An attempt by the City of Santa Monica to help parkgoers has rankled a particular segment of the local population: parkgoers.

Ahead of the opening of the Expo Line’s extension to Santa Monica, the City installed pay-to-park stations with 3-hour limits at two parks near the light-rail line.

City officials said the $1-per-hour meters were put in place to prevent Metro riders from leaving their cars in the park lots all day and taking up spaces that are intended for park users.

But local residents are upset that they’re now forced to pay for spaces that were previously free to account for a transit system that they don’t necessarily intend to use.

The pay-to-park stations launched at Memorial and Stewart Street parks in mid-February to prepare for the Expo Line extension, which opened to passengers Friday.

Memorial Park, which is located south of Colorado Avenue between 14th and 16th streets, has 63 parking spaces and is easily accessible from the 17th Street/Santa Monica College light-rail station.

Stewart Street Park, west of its title road between Olympic Boulevard and Interstate 10, has 32 parking spots and is walking distance from the 26th Street/Bergamot station.

“We want these spots to maintain their status as parking specifically for the parks,” City spokeswoman Constance Farrell said. “Putting in the meters with a 3-hour limit makes it less likely that someone will use them for the Metro.”

Farrell said the meters were installed to help the City achieve its goal of protecting parking spaces for people in the community who are regular parkgoers.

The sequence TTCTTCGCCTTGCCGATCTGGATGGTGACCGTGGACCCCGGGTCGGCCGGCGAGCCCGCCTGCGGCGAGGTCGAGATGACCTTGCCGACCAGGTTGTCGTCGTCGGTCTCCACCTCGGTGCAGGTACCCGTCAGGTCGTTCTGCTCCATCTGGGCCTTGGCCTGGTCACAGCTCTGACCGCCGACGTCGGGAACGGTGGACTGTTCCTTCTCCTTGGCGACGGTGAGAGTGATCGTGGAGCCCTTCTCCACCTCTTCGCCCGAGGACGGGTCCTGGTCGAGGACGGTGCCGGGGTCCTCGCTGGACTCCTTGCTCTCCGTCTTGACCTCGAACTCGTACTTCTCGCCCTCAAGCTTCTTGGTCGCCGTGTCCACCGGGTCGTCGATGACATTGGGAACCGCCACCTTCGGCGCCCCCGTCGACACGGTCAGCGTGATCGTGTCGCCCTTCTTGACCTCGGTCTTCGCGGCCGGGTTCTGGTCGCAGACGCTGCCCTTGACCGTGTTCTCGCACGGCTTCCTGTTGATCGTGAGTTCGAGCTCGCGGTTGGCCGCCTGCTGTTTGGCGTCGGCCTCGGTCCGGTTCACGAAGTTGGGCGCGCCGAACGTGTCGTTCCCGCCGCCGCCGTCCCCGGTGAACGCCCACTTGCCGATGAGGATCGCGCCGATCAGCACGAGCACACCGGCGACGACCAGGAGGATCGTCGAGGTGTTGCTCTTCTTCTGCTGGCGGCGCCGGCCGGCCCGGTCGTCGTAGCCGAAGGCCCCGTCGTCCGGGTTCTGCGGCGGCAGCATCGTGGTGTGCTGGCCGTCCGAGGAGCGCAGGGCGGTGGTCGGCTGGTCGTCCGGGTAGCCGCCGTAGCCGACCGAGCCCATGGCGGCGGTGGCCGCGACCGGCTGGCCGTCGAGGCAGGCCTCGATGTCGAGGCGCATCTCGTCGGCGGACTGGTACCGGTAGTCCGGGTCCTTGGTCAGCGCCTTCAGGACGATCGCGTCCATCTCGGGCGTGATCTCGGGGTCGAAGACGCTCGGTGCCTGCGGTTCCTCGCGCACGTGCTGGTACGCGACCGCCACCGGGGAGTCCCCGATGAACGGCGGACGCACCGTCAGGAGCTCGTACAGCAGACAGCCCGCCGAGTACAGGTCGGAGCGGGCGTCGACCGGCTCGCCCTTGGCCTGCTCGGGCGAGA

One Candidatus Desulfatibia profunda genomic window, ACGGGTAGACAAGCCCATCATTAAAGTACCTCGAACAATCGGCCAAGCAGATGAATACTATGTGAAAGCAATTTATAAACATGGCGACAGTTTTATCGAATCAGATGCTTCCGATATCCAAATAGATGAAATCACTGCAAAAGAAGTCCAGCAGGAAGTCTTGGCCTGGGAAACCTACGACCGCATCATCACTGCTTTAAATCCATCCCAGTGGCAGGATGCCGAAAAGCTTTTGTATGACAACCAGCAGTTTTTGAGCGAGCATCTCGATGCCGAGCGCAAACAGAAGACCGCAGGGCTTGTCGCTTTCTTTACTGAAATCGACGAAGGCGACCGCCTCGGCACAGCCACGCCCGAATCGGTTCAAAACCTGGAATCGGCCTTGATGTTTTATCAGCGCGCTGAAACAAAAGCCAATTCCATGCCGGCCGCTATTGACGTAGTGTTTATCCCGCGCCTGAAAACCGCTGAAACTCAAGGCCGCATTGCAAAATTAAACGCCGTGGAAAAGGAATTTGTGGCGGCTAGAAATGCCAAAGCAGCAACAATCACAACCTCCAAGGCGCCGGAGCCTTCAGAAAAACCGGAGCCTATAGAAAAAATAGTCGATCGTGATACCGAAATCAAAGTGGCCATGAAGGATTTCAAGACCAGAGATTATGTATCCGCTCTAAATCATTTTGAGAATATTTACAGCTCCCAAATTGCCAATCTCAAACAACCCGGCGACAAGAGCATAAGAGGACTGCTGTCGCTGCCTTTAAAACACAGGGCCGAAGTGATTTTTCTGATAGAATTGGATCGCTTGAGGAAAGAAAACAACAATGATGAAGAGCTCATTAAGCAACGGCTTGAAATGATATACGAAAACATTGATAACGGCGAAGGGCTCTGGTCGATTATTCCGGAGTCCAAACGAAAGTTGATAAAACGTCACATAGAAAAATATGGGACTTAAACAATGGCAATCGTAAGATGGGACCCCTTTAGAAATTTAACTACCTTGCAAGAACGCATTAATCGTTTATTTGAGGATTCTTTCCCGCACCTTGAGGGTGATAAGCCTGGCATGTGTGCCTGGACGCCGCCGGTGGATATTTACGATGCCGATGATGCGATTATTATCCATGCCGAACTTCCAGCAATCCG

“Having the meters makes it more enforceable and even less likely that folks who are driving there to use the Expo Line will take up those spots,” she said. “That was the intention. It wasn’t to limit park users or to make it more difficult. … Having the meters increases the likelihood that it’s just the park users in those spots.”

Residents who frequent the parks, though, are feeling the squeeze. In a Facebook group for Santa Monicans that has more than 11,400 members, posts about the new pay stations have generated hundreds of comments, many of them critical of the City’s approach.

One user said that while she understands the thinking behind the new system, its effects are still negative. Several people noted that park visits sometimes last longer than 3 hours, particularly for youth sporting events that include pre-game activities and post-game gatherings.

“It’s not like you can bike a whole car of kids over there for a game,” one commenter said. “Santa Monica is becoming a very unfriendly city to its residents.”

The parks in question have had parking time limits for years, according to Farrell. Some residents believe the City should enforce the existing time limits by chalking tires and issuing tickets to violators rather than asking parkgoers to pay for parking.

Phil Brock, chair of the Recreation and Parks Commission, said it might be time to consider a resident parking card with privileges.

“The failure to establish park-and-ride lots in Santa Monica was a critical mistake,” he said. “The City must find a better method to help parkgoers access our parks without charging them for parking.”

Parking remains an issue around town as the City ramps up its $500,000 marketing campaign to promote alternative transportation.

Farrell said the City has no plans to add pay-to-park stations at other parks in Santa Monica. She added that both affected parks have bike racks and Breeze bikeshare hubs nearby.

“Santa Monica has made significant investments in last-mile connections and access to regional options,” she said. “We want people to try these options. Try a bike. Jump on a Big Blue Bus. Walk to your destination. Use ride-share. That’s a goal of GoSaMo: to eliminate the hassle of parking.”